What's Here? - Table of Contents
Whether you’re thinking about your college major for the first time, considering your specialty within social work, or ready for a career change, it’s important to make an informed decision. Otherwise, it’s hard to be certain whether or not a career path is right for you. With social work especially, you should be passionate about not only helping others, but about your chosen specialty.
In this article, we’ll talk about the child welfare specialty within social work. Contrary to popular opinion, there’s a relatively large number of options even within this specialty. In other words, this isn’t only about taking children out of abusive homes. Rather, the specialty encompasses anything that can help children thrive. With that in mind, let’s look at this career in depth.
Simply, our society (and most others in the West) has decided that we have a collective responsibility to ensure that our children are protected from harm and able to thrive in their environment. Here in the US, the interests of children are overseen by the Children’s Bureau, part of the Department of Health and Human Services.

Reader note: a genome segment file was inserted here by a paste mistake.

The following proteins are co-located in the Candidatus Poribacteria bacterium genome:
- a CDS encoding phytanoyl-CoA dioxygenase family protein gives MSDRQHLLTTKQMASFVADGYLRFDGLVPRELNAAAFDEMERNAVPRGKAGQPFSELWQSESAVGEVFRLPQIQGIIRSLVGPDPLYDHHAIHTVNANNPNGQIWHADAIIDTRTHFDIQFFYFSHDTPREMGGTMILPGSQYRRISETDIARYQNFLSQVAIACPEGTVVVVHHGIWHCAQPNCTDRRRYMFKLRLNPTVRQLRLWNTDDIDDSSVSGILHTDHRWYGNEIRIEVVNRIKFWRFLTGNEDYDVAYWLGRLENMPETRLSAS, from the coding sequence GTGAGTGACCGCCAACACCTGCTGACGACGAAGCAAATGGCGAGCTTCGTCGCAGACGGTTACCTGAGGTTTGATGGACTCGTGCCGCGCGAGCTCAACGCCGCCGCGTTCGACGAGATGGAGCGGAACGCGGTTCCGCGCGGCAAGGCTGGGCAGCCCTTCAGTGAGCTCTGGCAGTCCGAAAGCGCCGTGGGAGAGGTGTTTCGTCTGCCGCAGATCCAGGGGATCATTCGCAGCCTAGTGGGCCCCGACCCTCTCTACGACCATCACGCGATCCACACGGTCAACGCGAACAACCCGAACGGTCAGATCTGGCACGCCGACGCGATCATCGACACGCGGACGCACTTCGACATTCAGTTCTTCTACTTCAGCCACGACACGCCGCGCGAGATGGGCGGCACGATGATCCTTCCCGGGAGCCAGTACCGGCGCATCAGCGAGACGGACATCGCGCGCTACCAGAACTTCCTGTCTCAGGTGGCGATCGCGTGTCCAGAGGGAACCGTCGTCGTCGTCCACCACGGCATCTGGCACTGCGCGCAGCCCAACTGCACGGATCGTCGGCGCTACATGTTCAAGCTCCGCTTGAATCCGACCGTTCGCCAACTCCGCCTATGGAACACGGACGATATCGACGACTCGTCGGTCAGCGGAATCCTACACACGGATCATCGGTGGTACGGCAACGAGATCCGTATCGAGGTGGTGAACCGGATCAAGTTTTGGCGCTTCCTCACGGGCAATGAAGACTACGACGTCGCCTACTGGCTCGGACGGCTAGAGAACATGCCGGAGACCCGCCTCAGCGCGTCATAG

According to the Children’s Bureau website, their aim is to work with state, local, and tribal child protection agencies to promote the wellbeing of children. Specifically, the Bureau pays for programs that strengthen families so that there’s less chance of child abuse and neglect, protect children when abuse and neglect happen anyway, and ensure that every child has a family of their own or a family connection to draw on.
There’s little question that the Children’s Bureau goals are significant, and that each item seems like a tall order in a culture where families break up frequently. However, social workers are an important link in the chain that helps ensure that every child has a safe, happy, and permanent home when at all possible. In this way, they help prevent many of the problems that abused and neglected children can experience later on, such as mental health challenges, chronic illness, becoming abusers themselves, and violent behavior.